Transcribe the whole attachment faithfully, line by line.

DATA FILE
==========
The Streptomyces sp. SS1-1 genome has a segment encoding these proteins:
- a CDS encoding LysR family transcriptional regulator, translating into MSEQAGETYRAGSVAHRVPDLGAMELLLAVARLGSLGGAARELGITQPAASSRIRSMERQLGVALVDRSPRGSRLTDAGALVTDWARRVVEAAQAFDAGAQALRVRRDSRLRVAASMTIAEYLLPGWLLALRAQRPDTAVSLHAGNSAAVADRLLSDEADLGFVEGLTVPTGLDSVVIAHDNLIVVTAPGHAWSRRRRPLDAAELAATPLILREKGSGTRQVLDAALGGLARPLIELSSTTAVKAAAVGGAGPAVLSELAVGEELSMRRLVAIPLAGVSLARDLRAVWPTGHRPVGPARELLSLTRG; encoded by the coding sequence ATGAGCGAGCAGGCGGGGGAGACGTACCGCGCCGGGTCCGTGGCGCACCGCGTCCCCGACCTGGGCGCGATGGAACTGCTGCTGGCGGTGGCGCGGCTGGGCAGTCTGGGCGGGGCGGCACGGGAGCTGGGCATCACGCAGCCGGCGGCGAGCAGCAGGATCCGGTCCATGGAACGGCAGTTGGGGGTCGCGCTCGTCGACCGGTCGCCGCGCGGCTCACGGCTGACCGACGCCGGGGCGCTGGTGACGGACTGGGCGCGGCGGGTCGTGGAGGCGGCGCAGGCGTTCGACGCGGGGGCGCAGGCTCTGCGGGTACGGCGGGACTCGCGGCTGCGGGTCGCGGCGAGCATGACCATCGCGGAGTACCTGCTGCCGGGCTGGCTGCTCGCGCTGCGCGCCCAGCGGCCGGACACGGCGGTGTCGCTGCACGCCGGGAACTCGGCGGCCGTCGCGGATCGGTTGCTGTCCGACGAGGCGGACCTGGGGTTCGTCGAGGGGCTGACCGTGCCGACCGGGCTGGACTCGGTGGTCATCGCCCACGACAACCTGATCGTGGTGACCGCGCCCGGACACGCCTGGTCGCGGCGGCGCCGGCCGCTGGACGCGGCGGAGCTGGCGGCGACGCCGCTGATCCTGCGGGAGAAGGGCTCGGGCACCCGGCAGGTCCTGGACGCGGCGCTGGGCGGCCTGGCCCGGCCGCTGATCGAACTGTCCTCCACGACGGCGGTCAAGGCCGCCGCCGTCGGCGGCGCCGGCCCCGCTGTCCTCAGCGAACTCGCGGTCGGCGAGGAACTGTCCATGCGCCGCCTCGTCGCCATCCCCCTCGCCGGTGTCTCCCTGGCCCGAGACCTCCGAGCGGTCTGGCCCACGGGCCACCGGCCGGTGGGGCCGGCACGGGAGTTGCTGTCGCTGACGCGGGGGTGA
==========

The Streptomyces sp. SS1-1 genome has a segment encoding these proteins:
- a CDS encoding LysR family transcriptional regulator, translating into MSEQAGETYRAGSVAHRVPDLGAMELLLAVARLGSLGGAARELGITQPAASSRIRSMERQLGVALVDRSPRGSRLTDAGALVTDWARRVVEAAQAFDAGAQALRVRRDSRLRVAASMTIAEYLLPGWLLALRAQRPDTAVSLHAGNSAAVADRLLSDEADLGFVEGLTVPTGLDSVVIAHDNLIVVTAPGHAWSRRRRPLDAAELAATPLILREKGSGTRQVLDAALGGLARPLIELSSTTAVKAAAVGGAGPAVLSELAVGEELSMRRLVAIPLAGVSLARDLRAVWPTGHRPVGPARELLSLTRG; encoded by the coding sequence ATGAGCGAGCAGGCGGGGGAGACGTACCGCGCCGGGTCCGTGGCGCACCGCGTCCCCGACCTGGGCGCGATGGAACTGCTGCTGGCGGTGGCGCGGCTGGGCAGTCTGGGCGGGGCGGCACGGGAGCTGGGCATCACGCAGCCGGCGGCGAGCAGCAGGATCCGGTCCATGGAACGGCAGTTGGGGGTCGCGCTCGTCGACCGGTCGCCGCGCGGCTCACGGCTGACCGACGCCGGGGCGCTGGTGACGGACTGGGCGCGGCGGGTCGTGGAGGCGGCGCAGGCGTTCGACGCGGGGGCGCAGGCTCTGCGGGTACGGCGGGACTCGCGGCTGCGGGTCGCGGCGAGCATGACCATCGCGGAGTACCTGCTGCCGGGCTGGCTGCTCGCGCTGCGCGCCCAGCGGCCGGACACGGCGGTGTCGCTGCACGCCGGGAACTCGGCGGCCGTCGCGGATCGGTTGCTGTCCGACGAGGCGGACCTGGGGTTCGTCGAGGGGCTGACCGTGCCGACCGGGCTGGACTCGGTGGTCATCGCCCACGACAACCTGATCGTGGTGACCGCGCCCGGACACGCCTGGTCGCGGCGGCGCCGGCCGCTGGACGCGGCGGAGCTGGCGGCGACGCCGCTGATCCTGCGGGAGAAGGGCTCGGGCACCCGGCAGGTCCTGGACGCGGCGCTGGGCGGCCTGGCCCGGCCGCTGATCGAACTGTCCTCCACGACGGCGGTCAAGGCCGCCGCCGTCGGCGGCGCCGGCCCCGCTGTCCTCAGCGAACTCGCGGTCGGCGAGGAACTGTCCATGCGCCGCCTCGTCGCCATCCCCCTCGCCGGTGTCTCCCTGGCCCGAGACCTCCGAGCGGTCTGGCCCACGGGCCACCGGCCGGTGGGGCCGGCACGGGAGTTGCTGTCGCTGACGCGGGGGTGA